Teaching soft skills is hard – Do you give your team the right framework to succeed?

“Soft Skills” in the context of customer support are those skills designed to surround the hard technical support result (fixing the actual customer problem) with a cushion of care and politeness and comfort.

Teaching those soft skills is surprisingly hard – because the methods and behaviors associated with delivering that pleasant customer experience are closely connected with the way we normally interact with people in life. If you are an enthusiastic conversationalist and jump quickly into the tiniest conversational gaps with friends, they might forgive that. However a frustrated customer will not appreciate you cutting them off repeatedly. The ways we want our support folks to engage can run counter to the way they normally operate, so changing those kinds of behaviors can be difficult for them.

That’s why learning and applying new soft skills can be a real challenge for any support team. But there is one key way to make it smoother – give them the right framework.

Way too many soft skills training programs consist merely of a long list of tips, platitudes, and catch phrases followed by some agent role play. But without a framework that helps the support team members develop the right habits, these bullet-based training attempts will fail.  The framework needs to be concise, memorable, and actionable. It can be an acronym, a short mnemonic phrase, or a checklist, but it needs to be something that you can:

  • Teach to
    • In a way that each piece makes sense and flows the same way that the customer interaction flows.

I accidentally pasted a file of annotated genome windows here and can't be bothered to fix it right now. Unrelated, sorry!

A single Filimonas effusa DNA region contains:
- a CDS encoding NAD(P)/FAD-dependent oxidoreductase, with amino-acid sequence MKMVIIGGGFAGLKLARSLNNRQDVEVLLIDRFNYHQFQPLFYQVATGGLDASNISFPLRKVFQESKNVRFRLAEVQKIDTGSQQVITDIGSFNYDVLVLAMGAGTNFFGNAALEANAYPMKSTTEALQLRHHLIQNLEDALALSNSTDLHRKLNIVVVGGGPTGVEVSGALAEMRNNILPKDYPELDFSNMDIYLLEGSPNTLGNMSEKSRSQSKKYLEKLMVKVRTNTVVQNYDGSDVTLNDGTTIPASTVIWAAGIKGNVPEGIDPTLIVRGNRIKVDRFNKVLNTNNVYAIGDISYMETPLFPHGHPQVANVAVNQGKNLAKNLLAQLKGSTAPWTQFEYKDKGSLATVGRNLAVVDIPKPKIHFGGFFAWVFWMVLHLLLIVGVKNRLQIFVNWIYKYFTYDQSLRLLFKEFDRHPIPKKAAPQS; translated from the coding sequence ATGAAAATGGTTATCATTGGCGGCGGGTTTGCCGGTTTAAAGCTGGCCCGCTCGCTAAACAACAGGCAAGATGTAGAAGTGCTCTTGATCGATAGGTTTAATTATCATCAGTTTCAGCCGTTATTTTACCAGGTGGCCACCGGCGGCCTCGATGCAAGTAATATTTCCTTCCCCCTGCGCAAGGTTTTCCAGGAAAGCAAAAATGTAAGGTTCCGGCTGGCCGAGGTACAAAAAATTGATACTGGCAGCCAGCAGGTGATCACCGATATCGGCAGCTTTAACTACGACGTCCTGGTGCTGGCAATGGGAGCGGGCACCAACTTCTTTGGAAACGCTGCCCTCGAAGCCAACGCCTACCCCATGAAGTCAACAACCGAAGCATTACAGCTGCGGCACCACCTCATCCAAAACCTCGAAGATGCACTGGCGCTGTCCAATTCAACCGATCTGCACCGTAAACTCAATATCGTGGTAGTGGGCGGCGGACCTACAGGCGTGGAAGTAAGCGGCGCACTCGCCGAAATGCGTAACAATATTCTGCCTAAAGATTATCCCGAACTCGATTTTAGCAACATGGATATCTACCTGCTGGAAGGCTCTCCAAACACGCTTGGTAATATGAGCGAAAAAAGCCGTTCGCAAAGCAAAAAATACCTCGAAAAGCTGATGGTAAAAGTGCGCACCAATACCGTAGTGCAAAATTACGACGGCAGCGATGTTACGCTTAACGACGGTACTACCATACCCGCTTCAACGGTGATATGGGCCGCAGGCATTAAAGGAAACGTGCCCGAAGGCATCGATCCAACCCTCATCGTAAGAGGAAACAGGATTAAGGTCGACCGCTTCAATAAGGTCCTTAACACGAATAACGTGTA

• Coach to
    • So that you can pull out distinct actions and behaviors that meet or do not meet the results you are driving towards.
  • Relate to the customer’s experience
    • Seems obvious, but a soft skills training that is organized around what the company wants, is going to have problems.  (e.g. say this because it gets the customer off the phone faster…)

I personally like the idea of an acronym that is chronological. In other words, one that highlights the key behavior you want to see at each step of the customer transaction beginning, middle, and end. That is probably the easiest for folks to remember and remember to apply in the heat of the transaction.  I won’t suggest one for you because it really needs to be unique for your business and support model. But they are not hard to come up with.

It is still hard to change behavior, but with the right framework supporting your efforts, you can improve the human touches of the customer experience you deliver

photo credit: just.Luc via photopin cc

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